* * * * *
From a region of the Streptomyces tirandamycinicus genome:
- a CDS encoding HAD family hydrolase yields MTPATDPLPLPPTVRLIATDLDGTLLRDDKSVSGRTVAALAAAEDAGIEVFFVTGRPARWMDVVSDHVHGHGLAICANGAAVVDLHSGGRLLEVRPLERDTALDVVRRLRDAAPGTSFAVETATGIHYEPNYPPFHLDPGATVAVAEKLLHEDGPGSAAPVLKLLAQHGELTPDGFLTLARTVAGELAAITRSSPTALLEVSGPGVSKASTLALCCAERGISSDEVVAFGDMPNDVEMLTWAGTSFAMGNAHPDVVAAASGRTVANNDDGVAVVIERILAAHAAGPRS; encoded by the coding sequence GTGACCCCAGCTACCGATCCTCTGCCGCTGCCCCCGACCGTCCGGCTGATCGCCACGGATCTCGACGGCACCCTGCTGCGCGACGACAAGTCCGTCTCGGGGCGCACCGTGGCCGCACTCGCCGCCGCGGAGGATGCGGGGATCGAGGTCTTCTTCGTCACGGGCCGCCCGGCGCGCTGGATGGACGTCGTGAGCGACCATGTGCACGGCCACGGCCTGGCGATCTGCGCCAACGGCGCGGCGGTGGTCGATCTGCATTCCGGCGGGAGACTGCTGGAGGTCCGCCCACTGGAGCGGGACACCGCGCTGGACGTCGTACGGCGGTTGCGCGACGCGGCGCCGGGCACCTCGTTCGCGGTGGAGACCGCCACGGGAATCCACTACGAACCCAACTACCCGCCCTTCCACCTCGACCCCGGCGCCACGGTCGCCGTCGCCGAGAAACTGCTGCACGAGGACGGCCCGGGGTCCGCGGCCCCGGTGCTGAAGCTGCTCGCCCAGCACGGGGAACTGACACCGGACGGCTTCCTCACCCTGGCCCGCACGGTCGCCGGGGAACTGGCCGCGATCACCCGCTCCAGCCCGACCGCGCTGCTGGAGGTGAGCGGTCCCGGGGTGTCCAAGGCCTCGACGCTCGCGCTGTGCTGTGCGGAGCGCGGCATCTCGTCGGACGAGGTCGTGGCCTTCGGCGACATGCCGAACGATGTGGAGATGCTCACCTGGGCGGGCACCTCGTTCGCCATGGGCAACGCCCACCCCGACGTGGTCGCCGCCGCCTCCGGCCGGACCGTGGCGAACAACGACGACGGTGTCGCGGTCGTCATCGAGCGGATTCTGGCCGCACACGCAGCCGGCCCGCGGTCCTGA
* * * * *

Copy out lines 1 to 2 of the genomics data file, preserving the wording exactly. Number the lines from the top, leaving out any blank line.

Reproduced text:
From a region of the Streptomyces tirandamycinicus genome:
- a CDS encoding HAD family hydrolase yields MTPATDPLPLPPTVRLIATDLDGTLLRDDKSVSGRTVAALAAAEDAGIEVFFVTGRPARWMDVVSDHVHGHGLAICANGAAVVDLHSGGRLLEVRPLERDTALDVVRRLRDAAPGTSFAVETATGIHYEPNYPPFHLDPGATVAVAEKLLHEDGPGSAAPVLKLLAQHGELTPDGFLTLARTVAGELAAITRSSPTALLEVSGPGVSKASTLALCCAERGISSDEVVAFGDMPNDVEMLTWAGTSFAMGNAHPDVVAAASGRTVANNDDGVAVVIERILAAHAAGPRS; encoded by the coding sequence GTGACCCCAGCTACCGATCCTCTGCCGCTGCCCCCGACCGTCCGGCTGATCGCCACGGATCTCGACGGCACCCTGCTGCGCGACGACAAGTCCGTCTCGGGGCGCACCGTGGCCGCACTCGCCGCCGCGGAGGATGCGGGGATCGAGGTCTTCTTCGTCACGGGCCGCCCGGCGCGCTGGATGGACGTCGTGAGCGACCATGTGCACGGCCACGGCCTGGCGATCTGCGCCAACGGCGCGGCGGTGGTCGATCTGCATTCCGGCGGGAGACTGCTGGAGGTCCGCCCACTGGAGCGGGACACCGCGCTGGACGTCGTACGGCGGTTGCGCGACGCGGCGCCGGGCACCTCGTTCGCGGTGGAGACCGCCACGGGAATCCACTACGAACCCAACTACCCGCCCTTCCACCTCGACCCCGGCGCCACGGTCGCCGTCGCCGAGAAACTGCTGCACGAGGACGGCCCGGGGTCCGCGGCCCCGGTGCTGAAGCTGCTCGCCCAGCACGGGGAACTGACACCGGACGGCTTCCTCACCCTGGCCCGCACGGTCGCCGGGGAACTGGCCGCGATCACCCGCTCCAGCCCGACCGCGCTGCTGGAGGTGAGCGGTCCCGGGGTGTCCAAGGCCTCGACGCTCGCGCTGTGCTGTGCGGAGCGCGGCATCTCGTCGGACGAGGTCGTGGCCTTCGGCGACATGCCGAACGATGTGGAGATGCTCACCTGGGCGGGCACCTCGTTCGCCATGGGCAACGCCCACCCCGACGTGGTCGCCGCCGCCTCCGGCCGGACCGTGGCGAACAACGACGACGGTGTCGCGGTCGTCATCGAGCGGATTCTGGCCGCACACGCAGCCGGCCCGCGGTCCTGA